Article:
Gardening Help FAQs

Here are answers to some of the most common questions we receive about garden plants. You will find concise information on general gardening techniques as well as plant selection and care. For detailed information on specific plant pests and problems refer to our Common Garden Pests and Problems page.

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Horticulture Questions and Answers

How can I have continuous bloom in my perennial garden?

To create a colorful display of perennials from April until September is a challenging undertaking in the St. Louis area. Here are some plants to try. The majority are disease and pest free, have long flowering periods, and are reliable. All require a location in full sun.

For early spring bloom try basket-of-gold, rockcress, moss phlox and candytuft. All are low growing and make attractive border or rock garden plants.

For April to June flowering, plant common aubrieta or the cushion or myrtle euphorbia. The euphorbias give a charming display of showy yellow bracts.

From May onwards Italian bugloss displays its striking gentian-blue flowers on rather coarse foliage. It is a short-lived perennial but propagates itself by self-sown seedlings.

Good choices for late spring are blue wild indigo, Scotch pink, cranes-bill and perennial flax. For early May to mid-June don't forget the magnificent bearded irises and Chinese peonies.Bellflowers, gasplant, coreopsis, Siberian iris and daylilies are excellent for early summer.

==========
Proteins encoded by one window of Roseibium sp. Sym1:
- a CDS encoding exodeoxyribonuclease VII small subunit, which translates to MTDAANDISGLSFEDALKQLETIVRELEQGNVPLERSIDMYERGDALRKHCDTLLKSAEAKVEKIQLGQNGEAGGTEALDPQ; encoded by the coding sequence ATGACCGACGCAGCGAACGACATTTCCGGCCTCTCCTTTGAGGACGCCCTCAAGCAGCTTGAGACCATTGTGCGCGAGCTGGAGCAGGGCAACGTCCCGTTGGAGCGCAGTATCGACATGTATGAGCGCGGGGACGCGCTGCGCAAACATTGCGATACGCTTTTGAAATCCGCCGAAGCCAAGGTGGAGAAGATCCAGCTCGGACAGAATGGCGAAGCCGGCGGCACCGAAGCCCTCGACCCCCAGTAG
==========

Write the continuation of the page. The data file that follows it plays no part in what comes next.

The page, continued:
For mid-June to August the Ozark sundrop and ballonflower are striking, both in color and form. .Some tough, hardy perennials for the heat of July are the threadleaf coreopsis, purple coneflower, globe thistle, obedient plant and rudbeckia. All will flower well into the fall.

To herald the arrival of August, include a plant native to Kansas, the Kansas gayfeather. It is unique in that the rosy-lavender flowers open up first at the top of the spike.

Other fall bloomers are blue leadwort, showy stonecrops, false sunflower and Joe Pye weed. September would not be September without chrysanthemums. They come in many colors and can also be purchased in bloom in the fall and be planted in any empty space available in the garden.

In addition to these choice perennials, annual flowers can be interspersed among the perennials to fill in open areas and provide splashes of color.